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Let’s all thank Kalembe and Koigi

There is a story often told about work and productivity (The Economist carried a version of it recently). An economist is out for a stroll, and comes upon some workers digging beside a river to build a dam. The workers are all using spades, and the work is back-breaking and laborious and takes forever.

Intrigued, the economist steps forward to ask the supervisor, his deputy and their assistant: “Why are these people using spades? There is earth-moving equipment available that would do this work in an hour or so.” The managerial trio stare at him in horror: “But that would give all these people nothing to do. We are creating jobs for the country.”

“Ah, my mistake”, replies the economist. “You are creating jobs. I thought you were building a dam.” He leaves them with an idea: “Why don’t you give them spoons instead of spades, and create even more jobs?”

That economist might have been Professor Michael Porter, who was in town this week, and the workers might well have been Kenya’s assistant ministers. Professor Porter is the world’s leading authority on global competitiveness (they don’t come any higher), and many people beat a path to Strathmore Business School at very short notice to hear him speak. I personally cancelled all engagements to be there to receive wisdom from an original source.

Porter told his audience: forget everything else I say today, but don’t forget this one thing. If you want Kenya to be rich, you must have great productivity. The value you produce in return for the inputs you consume is the only thing that matters. It doesn’t matter how many people, machines or resources you have. All that matters is the equation connecting inputs and outputs.

I have been beating that particular drum in this column for more than four years now, and trust me, I’ll keep beating it even louder until someone listens and we fix our productivity problem. The inefficiency with which we use our human resources, incidentally, is not just about manual workers. The problem of meaningless, valueless jobs starts very high up.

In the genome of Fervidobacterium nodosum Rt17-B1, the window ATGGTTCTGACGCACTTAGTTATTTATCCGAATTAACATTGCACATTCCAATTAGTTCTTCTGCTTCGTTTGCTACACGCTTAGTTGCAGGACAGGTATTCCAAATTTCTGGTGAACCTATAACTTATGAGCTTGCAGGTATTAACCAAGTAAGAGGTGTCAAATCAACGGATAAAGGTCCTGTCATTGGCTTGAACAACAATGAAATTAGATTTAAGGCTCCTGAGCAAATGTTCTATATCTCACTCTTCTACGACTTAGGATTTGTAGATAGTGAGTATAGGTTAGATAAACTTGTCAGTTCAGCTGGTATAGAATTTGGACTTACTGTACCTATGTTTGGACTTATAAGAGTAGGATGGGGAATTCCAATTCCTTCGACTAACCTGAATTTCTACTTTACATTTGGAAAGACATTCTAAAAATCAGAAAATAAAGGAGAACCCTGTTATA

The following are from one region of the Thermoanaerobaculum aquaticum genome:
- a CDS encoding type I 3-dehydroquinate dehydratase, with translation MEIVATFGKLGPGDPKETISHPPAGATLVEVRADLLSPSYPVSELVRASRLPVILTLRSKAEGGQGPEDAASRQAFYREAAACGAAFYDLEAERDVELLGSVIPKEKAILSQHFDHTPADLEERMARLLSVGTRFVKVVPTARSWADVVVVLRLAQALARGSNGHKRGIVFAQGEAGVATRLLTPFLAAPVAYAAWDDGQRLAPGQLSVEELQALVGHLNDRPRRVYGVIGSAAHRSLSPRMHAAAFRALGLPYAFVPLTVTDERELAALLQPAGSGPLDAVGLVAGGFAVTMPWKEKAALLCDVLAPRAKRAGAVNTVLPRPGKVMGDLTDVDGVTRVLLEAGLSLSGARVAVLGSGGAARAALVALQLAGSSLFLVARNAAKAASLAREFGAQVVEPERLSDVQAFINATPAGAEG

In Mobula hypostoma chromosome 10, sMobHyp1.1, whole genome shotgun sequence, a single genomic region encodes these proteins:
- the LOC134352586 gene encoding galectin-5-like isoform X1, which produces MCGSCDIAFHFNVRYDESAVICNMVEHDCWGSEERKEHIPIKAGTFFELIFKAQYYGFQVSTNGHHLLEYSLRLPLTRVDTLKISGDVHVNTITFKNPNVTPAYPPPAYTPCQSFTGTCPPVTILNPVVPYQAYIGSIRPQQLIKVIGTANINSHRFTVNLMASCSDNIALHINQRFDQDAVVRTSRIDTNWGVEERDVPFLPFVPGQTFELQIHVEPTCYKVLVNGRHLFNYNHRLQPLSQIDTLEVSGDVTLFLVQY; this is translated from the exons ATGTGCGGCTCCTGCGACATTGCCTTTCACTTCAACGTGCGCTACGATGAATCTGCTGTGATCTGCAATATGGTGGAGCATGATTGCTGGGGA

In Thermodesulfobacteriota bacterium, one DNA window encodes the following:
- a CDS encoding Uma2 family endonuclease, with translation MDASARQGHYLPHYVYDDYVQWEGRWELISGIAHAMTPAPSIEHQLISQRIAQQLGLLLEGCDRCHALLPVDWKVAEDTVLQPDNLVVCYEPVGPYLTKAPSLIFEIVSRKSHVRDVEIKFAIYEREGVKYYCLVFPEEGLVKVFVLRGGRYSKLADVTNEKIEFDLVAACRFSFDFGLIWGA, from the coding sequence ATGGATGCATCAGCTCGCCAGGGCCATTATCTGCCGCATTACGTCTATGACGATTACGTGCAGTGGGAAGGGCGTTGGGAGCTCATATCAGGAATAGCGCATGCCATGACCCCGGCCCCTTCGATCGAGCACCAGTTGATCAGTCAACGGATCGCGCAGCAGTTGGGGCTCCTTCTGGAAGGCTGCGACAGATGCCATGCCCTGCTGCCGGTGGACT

Kalembe Ndile let the cat out of the bag last week when he revealed that as an assistant minister in the tourism docket, he has no job to do. Or rather, as he described in his inimitable style, his job is to “kaa kama picha“. An assistant minister’s job is a non-job, a joke job, said Kenya’s best-known squatter’s son. He is there to read his minister’s speeches at events too trivial for the main man to grace. He is there to maintain quorum in parliament.

The equally voluble Koigi Wamwere went a stage further, allowing NTV cameras to spend an entire morning in his office. There, they recorded his typical day: he reads the newspapers; he checks post and e-mail; he surfs the Net; he speak to constituents. Many hours of inactivity later, the reporters left, their eyes glazed over by the sheer tedium of it all.

Thank God for the Koigis and the Kalembes, I say. Most who get suddenly elevated to minister status rapidly become part of the system and its deceptions. Most would die rather than admit they have sweet nothing to do. Most would exaggerate the enormity of the responsibilities of state. It takes real honesty to stand up and say: This job’s a joke, folks.

And the joke’s on you. Assistant ministers carry off a million bob or more of your money every month in salaries and allowances, and there are fifty or so of them. They have staff joining them in doing nothing; they have guards guarding their inactive serenity; they have well-appointed offices in which to do nothing in style. Some, it is alleged, have up to four cars given to them by the state to ferry them around in supreme comfort so that they can do nothing in different places.

This problem begins from the top. We could sack all 50 assistant ministers and the only reverberations we would feel in the economy would be that of money being saved and available for investment. We could do the same for half the cabinet, with similar results: we have twice as many full ministers as we actually need.

When Narc Kenya announced its top line-up recently, it named 50-plus positions. ODM’s idea of government is apparently to have vice-persons, deputy-persons and assistant-persons for every position; enough to fill a banqueting hall. The broad church, the big tent, the monumental edifice – that is the language of productivity in Kenyan leadership. Jobs for the boys (and a few girls), in other words.

Jobs should be measured by the work done. More jobs are created when work is done well. Average wages go up when work is done well. Companies prosper when work is done well. Standards of living rise when companies prosper and workers are paid more. Good jobs equal prosperity for all. Bad jobs keep us poor and unskilled. We are poor because we do things badly. That’s all there is to it. But it’s quite a job to explain it.

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